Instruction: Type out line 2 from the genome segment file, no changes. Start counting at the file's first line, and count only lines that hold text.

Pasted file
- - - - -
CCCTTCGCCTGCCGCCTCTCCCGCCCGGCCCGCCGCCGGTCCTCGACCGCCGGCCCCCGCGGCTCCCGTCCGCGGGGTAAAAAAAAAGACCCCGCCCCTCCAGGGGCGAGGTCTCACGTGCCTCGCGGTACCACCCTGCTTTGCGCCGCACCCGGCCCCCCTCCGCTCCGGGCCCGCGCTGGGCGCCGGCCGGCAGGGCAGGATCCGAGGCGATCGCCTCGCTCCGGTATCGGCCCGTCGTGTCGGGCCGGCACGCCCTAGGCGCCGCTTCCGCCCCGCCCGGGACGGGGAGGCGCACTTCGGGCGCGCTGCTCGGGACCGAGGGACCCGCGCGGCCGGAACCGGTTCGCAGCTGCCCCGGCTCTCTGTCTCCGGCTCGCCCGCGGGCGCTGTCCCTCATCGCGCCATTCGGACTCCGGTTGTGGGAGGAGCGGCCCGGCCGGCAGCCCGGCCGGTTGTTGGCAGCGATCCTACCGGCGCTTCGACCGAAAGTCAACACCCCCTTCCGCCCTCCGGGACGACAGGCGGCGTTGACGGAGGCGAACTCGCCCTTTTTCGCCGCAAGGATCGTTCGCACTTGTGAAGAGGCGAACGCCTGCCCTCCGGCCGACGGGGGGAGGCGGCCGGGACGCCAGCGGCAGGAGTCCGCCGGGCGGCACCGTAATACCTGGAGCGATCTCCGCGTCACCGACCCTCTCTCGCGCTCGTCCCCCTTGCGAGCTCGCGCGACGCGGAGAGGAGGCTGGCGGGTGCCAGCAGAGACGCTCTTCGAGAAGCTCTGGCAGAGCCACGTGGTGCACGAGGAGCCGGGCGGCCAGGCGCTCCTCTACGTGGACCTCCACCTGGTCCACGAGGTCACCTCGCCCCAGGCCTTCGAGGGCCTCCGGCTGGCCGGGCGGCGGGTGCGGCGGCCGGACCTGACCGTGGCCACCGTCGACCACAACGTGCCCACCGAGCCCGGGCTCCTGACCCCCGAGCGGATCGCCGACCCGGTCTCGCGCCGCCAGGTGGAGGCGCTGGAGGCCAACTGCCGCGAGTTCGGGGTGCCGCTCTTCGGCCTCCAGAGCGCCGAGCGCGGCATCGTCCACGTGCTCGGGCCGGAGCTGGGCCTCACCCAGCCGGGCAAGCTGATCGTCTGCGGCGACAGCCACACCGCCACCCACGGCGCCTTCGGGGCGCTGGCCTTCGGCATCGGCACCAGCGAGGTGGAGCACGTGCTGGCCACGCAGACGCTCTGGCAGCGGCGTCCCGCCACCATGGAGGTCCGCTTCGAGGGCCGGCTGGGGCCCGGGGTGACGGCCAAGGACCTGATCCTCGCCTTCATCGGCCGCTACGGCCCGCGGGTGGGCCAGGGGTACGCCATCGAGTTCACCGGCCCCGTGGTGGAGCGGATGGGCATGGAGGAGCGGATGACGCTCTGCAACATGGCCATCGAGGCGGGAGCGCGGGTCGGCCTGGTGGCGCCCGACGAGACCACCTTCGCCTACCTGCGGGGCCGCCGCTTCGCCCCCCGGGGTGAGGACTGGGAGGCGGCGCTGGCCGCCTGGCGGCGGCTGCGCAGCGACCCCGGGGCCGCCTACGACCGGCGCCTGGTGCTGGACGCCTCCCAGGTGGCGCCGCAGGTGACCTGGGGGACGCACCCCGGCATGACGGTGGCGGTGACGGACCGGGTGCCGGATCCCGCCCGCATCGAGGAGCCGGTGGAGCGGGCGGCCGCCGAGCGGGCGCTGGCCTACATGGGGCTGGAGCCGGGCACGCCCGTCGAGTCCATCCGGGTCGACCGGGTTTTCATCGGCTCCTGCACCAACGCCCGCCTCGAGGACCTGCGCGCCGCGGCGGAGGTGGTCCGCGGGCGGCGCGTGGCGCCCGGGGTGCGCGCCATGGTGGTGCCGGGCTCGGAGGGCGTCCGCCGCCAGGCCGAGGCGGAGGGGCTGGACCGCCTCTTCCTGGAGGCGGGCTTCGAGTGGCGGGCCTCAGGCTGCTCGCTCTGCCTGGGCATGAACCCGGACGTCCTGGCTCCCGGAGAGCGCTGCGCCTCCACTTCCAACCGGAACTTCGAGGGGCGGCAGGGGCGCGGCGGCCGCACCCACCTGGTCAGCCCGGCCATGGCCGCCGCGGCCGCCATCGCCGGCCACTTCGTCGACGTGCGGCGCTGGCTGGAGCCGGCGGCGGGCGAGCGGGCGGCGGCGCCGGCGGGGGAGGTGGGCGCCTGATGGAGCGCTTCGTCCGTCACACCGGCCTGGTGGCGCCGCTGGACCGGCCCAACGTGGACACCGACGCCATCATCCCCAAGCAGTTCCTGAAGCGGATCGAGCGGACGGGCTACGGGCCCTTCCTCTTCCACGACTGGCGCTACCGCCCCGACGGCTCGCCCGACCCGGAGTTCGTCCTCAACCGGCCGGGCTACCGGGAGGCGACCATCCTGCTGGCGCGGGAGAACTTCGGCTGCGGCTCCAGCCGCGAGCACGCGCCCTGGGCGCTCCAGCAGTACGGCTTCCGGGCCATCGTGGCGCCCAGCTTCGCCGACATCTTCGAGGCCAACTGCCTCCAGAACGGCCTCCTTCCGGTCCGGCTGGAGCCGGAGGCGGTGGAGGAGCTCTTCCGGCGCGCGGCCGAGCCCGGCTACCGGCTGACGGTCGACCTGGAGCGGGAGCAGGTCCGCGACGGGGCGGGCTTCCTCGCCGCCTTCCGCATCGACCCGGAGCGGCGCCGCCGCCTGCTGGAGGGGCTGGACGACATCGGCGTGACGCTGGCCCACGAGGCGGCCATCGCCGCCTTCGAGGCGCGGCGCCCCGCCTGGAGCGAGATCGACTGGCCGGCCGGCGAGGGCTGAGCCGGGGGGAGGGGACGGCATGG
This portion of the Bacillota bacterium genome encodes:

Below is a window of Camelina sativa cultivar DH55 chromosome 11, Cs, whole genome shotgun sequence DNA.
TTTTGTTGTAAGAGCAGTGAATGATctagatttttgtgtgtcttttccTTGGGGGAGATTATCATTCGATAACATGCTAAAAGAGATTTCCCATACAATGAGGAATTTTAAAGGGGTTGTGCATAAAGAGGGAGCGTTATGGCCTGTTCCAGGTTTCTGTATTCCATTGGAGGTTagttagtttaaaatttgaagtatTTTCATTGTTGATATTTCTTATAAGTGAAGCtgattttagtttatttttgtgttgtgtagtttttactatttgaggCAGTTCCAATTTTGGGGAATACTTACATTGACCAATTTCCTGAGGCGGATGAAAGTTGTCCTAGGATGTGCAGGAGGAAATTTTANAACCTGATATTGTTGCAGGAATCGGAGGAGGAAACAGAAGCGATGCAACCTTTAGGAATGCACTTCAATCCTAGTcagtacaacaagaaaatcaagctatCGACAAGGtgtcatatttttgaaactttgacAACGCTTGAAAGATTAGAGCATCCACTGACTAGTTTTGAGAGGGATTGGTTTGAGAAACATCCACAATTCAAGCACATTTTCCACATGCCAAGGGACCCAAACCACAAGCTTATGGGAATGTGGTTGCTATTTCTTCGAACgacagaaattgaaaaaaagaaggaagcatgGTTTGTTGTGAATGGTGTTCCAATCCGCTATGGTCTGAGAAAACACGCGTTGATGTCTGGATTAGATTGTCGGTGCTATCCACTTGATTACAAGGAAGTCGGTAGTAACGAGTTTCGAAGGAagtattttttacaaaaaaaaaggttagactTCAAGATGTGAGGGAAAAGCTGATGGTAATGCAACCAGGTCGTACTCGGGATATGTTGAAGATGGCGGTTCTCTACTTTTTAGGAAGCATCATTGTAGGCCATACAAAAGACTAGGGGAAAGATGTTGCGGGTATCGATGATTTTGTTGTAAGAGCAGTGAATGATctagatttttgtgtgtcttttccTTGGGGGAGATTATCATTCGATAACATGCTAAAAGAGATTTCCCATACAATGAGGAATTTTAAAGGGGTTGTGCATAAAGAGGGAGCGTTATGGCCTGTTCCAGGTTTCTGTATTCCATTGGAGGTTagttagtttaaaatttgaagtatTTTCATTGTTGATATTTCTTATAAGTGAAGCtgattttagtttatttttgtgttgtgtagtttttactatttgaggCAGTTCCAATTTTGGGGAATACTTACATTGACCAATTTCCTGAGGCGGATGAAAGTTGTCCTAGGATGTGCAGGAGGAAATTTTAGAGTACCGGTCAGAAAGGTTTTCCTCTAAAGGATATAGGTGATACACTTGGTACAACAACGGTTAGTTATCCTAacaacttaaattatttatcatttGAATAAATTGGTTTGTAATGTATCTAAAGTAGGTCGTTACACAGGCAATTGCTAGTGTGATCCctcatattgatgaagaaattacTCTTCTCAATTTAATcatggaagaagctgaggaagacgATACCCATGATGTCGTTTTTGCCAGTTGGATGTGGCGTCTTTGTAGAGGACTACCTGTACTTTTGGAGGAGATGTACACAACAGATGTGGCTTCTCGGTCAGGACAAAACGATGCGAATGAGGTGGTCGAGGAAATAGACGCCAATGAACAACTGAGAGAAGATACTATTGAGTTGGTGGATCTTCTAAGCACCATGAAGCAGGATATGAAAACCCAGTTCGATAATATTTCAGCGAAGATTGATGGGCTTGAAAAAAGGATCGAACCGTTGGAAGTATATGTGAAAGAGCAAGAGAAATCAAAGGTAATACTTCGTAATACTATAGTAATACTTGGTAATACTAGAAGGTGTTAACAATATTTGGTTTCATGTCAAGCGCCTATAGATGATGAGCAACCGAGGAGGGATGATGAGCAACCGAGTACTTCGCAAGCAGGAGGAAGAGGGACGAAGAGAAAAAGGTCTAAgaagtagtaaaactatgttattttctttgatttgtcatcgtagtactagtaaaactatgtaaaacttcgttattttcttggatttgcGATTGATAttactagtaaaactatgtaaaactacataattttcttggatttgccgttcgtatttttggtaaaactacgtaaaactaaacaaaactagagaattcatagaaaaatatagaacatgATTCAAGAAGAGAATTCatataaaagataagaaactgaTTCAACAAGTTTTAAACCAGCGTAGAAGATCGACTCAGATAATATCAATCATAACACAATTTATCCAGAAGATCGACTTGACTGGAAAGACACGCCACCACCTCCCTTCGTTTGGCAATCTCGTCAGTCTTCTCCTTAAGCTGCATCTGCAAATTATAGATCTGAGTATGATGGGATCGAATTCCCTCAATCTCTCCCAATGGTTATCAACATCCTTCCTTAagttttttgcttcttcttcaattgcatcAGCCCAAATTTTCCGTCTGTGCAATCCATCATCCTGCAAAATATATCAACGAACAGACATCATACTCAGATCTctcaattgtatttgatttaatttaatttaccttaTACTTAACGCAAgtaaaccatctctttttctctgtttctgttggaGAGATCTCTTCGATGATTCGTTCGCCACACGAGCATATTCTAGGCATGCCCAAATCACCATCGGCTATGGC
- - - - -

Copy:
This portion of the Bacillota bacterium genome encodes: